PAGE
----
Benefit-Cost Analysis by malj

VIEWS: 2 PAGES: 29

• pg 1
```									    Uncertainty &
Decision Making

James K. Hammitt
Harvard Center for Risk Analysis
Outline
Uncertainty aversion & value of information
Representing uncertainty as probability
Policy evaluation
– Components of uncertainty
– Examples
• Diesel-vehicle emissions
• Mercury from power plants
Expert judgment
2
Aversion to Risk, Uncertainty,
Ambiguity, & Ignorance
Humans dislike absence of certainty
–   Risk: "objective" probabilities
–   Uncertainty: subjective probabilities
–   Ambiguity: unknown probabilities
–   Ignorance: unknown possible outcomes

Should we take greater precaution when risks
are more uncertain?
How should we describe uncertainty?
3
Perils of Prudence
(Nichols & Zeckhauser 1986)
Conservative assumptions, worst-case analysis,
uncertainty aversion can increase harm
Technology Deaths      Probability   Expected deaths
Uncertain  1           0.99
1,000       0.01           11
Certain    101         1.0           101

Using upper-bound risk estimates, Certain would
be preferred to Uncertain

4
Perils of Prudence
If decision is repeated for 10 pairs of technologies
(and risks are independent)
Technology        Deaths            Probability
Uncertain         10                0.904
< 1,010           0.996
Certain           1, 010            1.0

Policy of choosing Certain (with smaller upper-
bound risk) is almost sure to kill more people

5
Value of Information
For each of 10 technologies, learn true number of deaths
for ambiguous type
– Choose Uncertain if it causes 1 death
– Choose Certain otherwise
Choice                     Expected deaths
Uncertain (always)                 110
Certain (always)                 1,010
Perfect information                 20
Expected value of information       90 lives saved

6
Value(s) of Information
Increase chance of choosing decision that is best for
actual conditions
– "Expected value of information" in decision theory
Overcome burden of proof needed to depart from status
quo policy or default assumption
– Compensate for decision rule that does not maximize expected
value of outcome
Reassure decision makers and affected public that
decision is appropriate
– Enhance compliance, minimize opposition & legal challenges
– Incorporate compliance and challenges as factors in analysis?

7
Quantifying Uncertainty with Probability
Probabilities of health risks are subjective
– Often extrapolated from animal experiments or observational
human data
– Quantitative measure of degree of belief
– Individuals can have different probabilities for same event
There is no "true" or "objective" probability
All probabilities are subjective
– "Objective randomness" is not random but chaos (e.g., coin toss,
roulette wheel)
• Deterministic process
• Sensitively dependent on initial conditions (butterfly flapping wings
in China may cause hurricane in Atlantic)
– Insufficient information about initial conditions

8
Disagreement Among Experts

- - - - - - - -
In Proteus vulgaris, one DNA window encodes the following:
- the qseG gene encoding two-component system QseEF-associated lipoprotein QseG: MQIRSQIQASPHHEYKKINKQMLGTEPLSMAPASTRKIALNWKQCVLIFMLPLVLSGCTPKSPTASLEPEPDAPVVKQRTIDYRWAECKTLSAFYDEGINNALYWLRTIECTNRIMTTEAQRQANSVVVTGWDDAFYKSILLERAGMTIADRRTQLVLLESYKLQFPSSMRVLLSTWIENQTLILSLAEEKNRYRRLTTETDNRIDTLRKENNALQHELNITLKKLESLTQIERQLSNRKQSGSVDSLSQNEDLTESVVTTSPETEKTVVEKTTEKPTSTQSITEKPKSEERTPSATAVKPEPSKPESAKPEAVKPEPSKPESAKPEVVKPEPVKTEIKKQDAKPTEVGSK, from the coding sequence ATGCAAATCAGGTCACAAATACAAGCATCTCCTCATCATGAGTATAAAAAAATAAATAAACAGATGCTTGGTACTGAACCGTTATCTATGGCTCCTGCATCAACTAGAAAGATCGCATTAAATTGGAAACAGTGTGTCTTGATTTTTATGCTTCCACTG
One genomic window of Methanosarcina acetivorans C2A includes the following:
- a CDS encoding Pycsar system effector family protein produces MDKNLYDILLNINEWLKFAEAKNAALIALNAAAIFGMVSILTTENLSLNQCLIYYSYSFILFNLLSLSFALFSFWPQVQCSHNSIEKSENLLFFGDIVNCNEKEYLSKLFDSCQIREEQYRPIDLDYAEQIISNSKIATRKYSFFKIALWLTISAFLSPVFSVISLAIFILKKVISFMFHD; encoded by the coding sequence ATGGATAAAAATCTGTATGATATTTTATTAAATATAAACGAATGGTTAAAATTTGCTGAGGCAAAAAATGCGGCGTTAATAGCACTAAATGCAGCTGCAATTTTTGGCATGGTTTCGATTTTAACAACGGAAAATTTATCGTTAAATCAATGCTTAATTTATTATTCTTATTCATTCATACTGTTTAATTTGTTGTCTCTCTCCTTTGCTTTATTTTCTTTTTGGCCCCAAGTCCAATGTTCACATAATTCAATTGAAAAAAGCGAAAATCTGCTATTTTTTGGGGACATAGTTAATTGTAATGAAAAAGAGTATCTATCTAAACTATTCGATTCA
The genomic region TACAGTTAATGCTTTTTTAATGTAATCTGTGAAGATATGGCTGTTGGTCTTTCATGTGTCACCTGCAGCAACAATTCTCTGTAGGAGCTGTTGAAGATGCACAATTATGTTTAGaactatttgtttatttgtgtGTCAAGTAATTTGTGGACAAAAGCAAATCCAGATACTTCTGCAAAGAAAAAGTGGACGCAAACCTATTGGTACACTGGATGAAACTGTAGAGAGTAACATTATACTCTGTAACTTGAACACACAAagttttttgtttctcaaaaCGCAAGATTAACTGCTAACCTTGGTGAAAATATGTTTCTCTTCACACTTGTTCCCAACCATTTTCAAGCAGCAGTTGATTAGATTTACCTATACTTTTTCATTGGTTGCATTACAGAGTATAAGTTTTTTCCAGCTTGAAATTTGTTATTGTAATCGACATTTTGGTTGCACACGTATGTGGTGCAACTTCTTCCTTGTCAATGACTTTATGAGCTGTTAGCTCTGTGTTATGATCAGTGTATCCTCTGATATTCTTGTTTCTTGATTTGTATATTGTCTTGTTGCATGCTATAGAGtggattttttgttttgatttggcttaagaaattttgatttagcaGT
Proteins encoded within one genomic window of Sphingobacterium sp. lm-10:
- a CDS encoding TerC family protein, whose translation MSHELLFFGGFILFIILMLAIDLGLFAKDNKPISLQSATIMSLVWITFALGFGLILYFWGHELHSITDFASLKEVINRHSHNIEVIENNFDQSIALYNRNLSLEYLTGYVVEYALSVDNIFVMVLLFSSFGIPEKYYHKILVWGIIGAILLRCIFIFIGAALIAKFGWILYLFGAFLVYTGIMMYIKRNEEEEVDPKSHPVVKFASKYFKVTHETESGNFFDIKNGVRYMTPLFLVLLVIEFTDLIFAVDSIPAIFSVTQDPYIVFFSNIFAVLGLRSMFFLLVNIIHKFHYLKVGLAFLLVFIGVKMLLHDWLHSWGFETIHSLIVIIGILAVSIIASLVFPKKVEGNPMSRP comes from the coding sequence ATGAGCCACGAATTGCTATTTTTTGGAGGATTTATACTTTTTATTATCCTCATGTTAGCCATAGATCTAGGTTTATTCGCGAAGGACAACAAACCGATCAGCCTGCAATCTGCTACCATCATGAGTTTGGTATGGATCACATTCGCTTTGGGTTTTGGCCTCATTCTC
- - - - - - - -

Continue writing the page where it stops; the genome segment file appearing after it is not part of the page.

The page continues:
Individuals can hold different probabilities
– When evidence to choose among them is inadequate
As evidence accumulates
– Experts should update their probabilities
• "When somebody persuades me that I am wrong, I change my
mind. What do you do?" - John Maynard Keynes
– Ultimately, probabilities should converge
• Coin toss, roulette wheel
• "In the long run we are all dead."- John Maynard Keynes

9
Policy Outcomes
Use simulation model to combine multiple
inputs
– Inputs: releases to environment, fate & transport,
human exposure, dose-response function
– Outputs: adverse health events, benefits and costs
of model as probability distribution
Calculate probability distribution of output using
Monte Carlo analysis (or alternatives)

10
Components of Uncertainty
"Model uncertainty"
– Functional form
– Causality
"Parameter uncertainty"
– Sampling variation in data (estimation error)
– Relevance of data to application
May be helpful to distinguish, but can combine using
"super-model"
– Weighted sum of alternative models, weights are uncertain
parameters
Note: statistical confidence intervals are not sufficient;
exclude many important sources of uncertainty

11
Example: Low-Dose Extrapolation

Estimate risk at high dose, where risk is
measurable (e.g., 1/10, 1/100)
Extrapolate to risk at low dose
Extrapolation can be sensitive to choice
among models that fit observed data
equally well

12
0.5                                                      10-2
Dose Response                                          Low Dose
Extrapolation
Probability of Response

Excess Risk
10-5
0.25

10-8
X M    WL, G      P
0
0            75               150                         10-6        10-2            102

Dose d (ppm)
X – Linear Extrapolation      L – Logit Model
M – Multi-Stage Model         G – Gamma Multi-Hit Model
W – Weibull Model             P – Probit Model
Low-dose extrapolation for 2-acetylaminofluorene under several mathematical models.
13
Policy-Evaluation Examples